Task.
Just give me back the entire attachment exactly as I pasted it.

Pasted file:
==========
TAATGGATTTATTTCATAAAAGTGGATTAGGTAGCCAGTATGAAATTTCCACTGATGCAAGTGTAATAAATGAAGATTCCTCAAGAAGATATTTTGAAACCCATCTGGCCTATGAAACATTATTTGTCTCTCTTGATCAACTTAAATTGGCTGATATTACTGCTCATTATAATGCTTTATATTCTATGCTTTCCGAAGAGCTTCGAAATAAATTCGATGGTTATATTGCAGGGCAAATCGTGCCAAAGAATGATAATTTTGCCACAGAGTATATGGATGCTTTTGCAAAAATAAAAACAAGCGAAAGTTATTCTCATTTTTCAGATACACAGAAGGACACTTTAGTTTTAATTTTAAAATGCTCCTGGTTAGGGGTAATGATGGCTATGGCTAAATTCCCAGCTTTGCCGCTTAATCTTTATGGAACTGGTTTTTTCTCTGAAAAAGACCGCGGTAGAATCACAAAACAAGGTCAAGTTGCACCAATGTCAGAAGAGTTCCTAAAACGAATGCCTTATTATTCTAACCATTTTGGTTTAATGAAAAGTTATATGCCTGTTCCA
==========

TAATGGATTTATTTCATAAAAGTGGATTAGGTAGCCAGTATGAAATTTCCACTGATGCAAGTGTAATAAATGAAGATTCCTCAAGAAGATATTTTGAAACCCATCTGGCCTATGAAACATTATTTGTCTCTCTTGATCAACTTAAATTGGCTGATATTACTGCTCATTATAATGCTTTATATTCTATGCTTTCCGAAGAGCTTCGAAATAAATTCGATGGTTATATTGCAGGGCAAATCGTGCCAAAGAATGATAATTTTGCCACAGAGTATATGGATGCTTTTGCAAAAATAAAAACAAGCGAAAGTTATTCTCATTTTTCAGATACACAGAAGGACACTTTAGTTTTAATTTTAAAATGCTCCTGGTTAGGGGTAATGATGGCTATGGCTAAATTCCCAGCTTTGCCGCTTAATCTTTATGGAACTGGTTTTTTCTCTGAAAAAGACCGCGGTAGAATCACAAAACAAGGTCAAGTTGCACCAATGTCAGAAGAGTTCCTAAAACGAATGCCTTATTATTCTAACCATTTTGGTTTAATGAAAAGTTATATGCCTGTTCCA